In January 2021, Joe Biden will be inaugurated as the 46th President of the United States. Few doubt his presidency will have a markedly different tone from that of Donald Trump, but what about the details? What exactly will President Joe Biden do? This is an especially question in regards to the environment, which he put at the center of his campaign and emerged as a key issue for voters in exit polls.
In this WRI “Big Ideas into Action” podcast, we hear from six WRI experts about their thoughts and recommendations for the new administration. It covers everything from clean energy to climate finance, international cooperation and electric vehicles. We’ll also talk about how the COVID-19 pandemic and economic fallout will affect this agenda.
Highlights from the episode
“It’s fascinating that climate change, which four years ago was perceived to be a political vote loser, this time was very much a vote winner. Evidence is overwhelming that American people want action on climate change, and so we are delighted as an institute to be able to support this new government in their efforts.”
“Anyone who cares about the climate crisis is now breathing a huge sigh of relief. The U.S. is officially back in the game. But the diplomatic terrain has also fundamentally shifted from where it was when President-elect Biden last served in the White House. What we’ve actually seen recently is that other G20 countries have really been stepping up on climate action, recognising the urgency of the climate crisis, even in the midst of tackling a global pandemic.”
“President-elect Biden ran on the most ambitious and comprehensive climate platform in history. He has a mandate to implement that platform. Exit polls from Fox News showed that 70% of voters support increased federal investment in the clean energy transition. There’s overwhelming bipartisan support for that type of action. We know that young people turned out in unprecedented numbers, and that a major motivation for them was the ambitious climate agenda ran on.”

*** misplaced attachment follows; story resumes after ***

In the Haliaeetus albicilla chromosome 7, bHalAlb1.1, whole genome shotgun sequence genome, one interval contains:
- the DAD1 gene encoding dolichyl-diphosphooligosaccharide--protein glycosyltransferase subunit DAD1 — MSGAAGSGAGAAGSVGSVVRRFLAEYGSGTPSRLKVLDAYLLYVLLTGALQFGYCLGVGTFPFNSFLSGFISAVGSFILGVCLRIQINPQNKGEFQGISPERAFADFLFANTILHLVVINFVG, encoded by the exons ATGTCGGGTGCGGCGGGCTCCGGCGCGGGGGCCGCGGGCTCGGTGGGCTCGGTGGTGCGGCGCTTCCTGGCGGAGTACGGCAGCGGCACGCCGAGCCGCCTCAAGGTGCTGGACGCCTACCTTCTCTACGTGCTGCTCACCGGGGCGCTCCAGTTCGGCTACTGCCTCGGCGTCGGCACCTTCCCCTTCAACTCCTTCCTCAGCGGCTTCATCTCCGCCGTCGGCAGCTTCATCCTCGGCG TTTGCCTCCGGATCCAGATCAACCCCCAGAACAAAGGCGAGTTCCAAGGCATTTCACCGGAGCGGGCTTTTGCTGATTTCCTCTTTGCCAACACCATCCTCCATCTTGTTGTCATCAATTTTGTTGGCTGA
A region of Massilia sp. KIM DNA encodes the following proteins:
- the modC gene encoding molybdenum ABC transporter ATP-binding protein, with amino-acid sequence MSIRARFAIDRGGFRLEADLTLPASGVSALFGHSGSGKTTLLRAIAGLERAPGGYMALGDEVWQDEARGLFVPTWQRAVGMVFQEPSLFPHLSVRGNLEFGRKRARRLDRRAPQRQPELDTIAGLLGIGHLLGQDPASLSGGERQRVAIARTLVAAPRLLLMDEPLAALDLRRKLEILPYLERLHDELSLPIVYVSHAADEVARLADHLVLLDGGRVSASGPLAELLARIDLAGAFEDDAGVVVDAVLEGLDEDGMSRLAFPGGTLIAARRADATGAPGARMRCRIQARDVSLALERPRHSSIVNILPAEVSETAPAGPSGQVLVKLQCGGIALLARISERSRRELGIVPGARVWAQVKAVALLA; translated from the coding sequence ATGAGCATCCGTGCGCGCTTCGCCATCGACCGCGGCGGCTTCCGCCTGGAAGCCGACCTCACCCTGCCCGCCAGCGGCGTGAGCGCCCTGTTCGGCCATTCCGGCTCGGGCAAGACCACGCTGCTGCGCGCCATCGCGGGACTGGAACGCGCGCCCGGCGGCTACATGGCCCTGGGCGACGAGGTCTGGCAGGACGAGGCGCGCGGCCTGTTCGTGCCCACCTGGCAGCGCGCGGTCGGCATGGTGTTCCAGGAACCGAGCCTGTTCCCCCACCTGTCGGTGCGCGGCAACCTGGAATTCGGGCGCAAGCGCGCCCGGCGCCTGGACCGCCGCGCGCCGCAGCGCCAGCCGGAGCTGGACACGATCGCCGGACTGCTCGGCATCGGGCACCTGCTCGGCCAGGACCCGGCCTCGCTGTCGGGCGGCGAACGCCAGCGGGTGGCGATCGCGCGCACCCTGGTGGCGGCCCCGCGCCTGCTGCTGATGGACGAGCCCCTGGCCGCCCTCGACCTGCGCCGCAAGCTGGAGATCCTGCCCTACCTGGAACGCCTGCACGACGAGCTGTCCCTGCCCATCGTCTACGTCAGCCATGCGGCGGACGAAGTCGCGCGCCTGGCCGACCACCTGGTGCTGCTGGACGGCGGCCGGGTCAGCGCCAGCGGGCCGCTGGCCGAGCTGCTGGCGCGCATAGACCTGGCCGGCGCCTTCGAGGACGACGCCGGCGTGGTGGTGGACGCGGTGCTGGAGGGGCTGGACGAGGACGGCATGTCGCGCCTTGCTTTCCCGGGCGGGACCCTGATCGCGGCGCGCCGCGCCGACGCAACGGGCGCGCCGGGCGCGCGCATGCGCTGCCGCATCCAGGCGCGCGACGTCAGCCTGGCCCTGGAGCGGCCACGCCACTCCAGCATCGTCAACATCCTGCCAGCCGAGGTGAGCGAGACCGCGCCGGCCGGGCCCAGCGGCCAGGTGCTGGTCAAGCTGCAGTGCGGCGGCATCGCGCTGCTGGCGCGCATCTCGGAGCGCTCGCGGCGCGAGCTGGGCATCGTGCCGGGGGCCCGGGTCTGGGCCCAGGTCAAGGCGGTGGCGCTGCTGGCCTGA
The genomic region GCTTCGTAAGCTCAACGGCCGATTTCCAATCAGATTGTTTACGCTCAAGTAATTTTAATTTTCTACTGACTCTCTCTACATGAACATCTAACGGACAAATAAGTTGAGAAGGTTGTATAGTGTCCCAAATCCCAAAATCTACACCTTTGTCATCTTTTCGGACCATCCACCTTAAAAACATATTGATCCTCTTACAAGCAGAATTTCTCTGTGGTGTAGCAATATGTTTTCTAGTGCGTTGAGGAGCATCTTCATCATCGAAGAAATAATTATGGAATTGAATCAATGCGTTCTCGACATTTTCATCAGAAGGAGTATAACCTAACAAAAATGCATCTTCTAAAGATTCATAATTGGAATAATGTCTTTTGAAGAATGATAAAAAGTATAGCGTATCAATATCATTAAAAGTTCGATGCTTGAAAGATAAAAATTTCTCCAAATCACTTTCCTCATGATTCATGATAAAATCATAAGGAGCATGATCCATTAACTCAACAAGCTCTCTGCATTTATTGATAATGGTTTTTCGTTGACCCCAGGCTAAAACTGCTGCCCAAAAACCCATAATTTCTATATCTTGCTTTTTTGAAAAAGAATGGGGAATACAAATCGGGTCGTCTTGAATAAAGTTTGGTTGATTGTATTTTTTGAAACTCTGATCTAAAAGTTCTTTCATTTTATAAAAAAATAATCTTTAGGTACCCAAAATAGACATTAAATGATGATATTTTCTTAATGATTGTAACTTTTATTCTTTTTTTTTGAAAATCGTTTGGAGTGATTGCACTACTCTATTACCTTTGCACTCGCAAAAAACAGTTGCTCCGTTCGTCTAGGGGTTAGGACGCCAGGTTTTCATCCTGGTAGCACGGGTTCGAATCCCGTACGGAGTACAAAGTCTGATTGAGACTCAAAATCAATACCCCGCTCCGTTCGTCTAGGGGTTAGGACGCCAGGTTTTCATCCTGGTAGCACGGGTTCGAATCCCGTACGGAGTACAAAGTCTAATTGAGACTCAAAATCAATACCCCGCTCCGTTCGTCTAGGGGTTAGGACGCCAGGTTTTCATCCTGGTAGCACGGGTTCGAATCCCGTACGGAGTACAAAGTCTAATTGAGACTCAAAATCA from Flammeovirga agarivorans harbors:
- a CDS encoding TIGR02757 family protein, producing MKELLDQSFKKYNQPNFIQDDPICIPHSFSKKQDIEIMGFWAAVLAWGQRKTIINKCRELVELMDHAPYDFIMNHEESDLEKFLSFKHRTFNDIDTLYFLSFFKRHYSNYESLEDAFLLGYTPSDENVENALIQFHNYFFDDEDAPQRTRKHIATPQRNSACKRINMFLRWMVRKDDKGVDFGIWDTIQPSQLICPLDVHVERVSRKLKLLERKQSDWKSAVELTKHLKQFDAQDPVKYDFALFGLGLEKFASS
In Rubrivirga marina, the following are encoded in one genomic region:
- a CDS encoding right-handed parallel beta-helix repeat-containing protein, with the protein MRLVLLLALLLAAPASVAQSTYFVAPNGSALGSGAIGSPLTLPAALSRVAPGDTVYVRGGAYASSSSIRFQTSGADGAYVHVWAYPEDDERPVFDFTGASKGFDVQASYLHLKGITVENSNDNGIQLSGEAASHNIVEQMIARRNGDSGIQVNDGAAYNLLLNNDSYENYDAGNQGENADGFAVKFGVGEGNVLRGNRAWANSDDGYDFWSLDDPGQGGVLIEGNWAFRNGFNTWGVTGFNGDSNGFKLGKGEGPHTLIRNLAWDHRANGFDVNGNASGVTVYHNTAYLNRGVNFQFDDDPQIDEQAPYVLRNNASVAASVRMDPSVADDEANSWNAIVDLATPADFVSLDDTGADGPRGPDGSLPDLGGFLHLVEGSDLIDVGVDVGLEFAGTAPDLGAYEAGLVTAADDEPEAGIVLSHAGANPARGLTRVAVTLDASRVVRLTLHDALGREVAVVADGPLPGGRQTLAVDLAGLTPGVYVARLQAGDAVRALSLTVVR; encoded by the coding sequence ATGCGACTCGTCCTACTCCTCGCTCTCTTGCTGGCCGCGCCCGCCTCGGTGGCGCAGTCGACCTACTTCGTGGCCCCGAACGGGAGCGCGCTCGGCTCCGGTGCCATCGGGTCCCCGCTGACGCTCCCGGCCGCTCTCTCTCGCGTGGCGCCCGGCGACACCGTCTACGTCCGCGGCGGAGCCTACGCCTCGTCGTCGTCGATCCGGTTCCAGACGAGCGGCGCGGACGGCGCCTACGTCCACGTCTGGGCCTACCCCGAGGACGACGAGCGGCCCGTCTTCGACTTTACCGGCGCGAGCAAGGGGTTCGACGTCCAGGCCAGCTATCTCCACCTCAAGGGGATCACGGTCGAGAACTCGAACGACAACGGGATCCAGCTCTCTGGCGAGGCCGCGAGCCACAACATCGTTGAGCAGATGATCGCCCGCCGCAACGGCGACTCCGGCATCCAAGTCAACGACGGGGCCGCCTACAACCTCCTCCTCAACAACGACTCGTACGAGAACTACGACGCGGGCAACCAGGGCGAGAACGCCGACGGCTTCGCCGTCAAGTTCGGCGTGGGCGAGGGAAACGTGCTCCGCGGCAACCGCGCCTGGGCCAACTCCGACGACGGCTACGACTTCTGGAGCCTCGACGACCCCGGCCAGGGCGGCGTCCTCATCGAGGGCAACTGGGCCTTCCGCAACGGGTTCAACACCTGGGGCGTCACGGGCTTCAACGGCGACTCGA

“There’s a key role in helping to drive the new technologies that are needed to net zero. In particular, we’ve made a lot of progress on wind and solar energy — those prices have come down dramatically in the last decade, same thing with storage. But we need additional technologies to get to high penetrations of clean energy in the electric sector.”
“We think the Biden administration should consider becoming a contributor to the Adaptation Fund, which serves the Paris Agreement, to increase its funding for the Global Environment Facility. And also to increase bilateral support for climate action in developing countries, particularly for adaptation and resilience where developing countries are expressing huge and growing need.”
“I wanted to make sure people have seen the recent climate change risk report by the Commodities Futures Trading Commission. It’s the first time ever in the United States that a U.S. regulator has sent a really big alarm bell that climate change poses a very serious climate and economic risk for us. And the report shows that while businesses can do a lot they can’t fix this by themselves. They need a signal, they need incentives. We’re not sending a strong enough signal without legislative action to turn the ship as much as we need to.”
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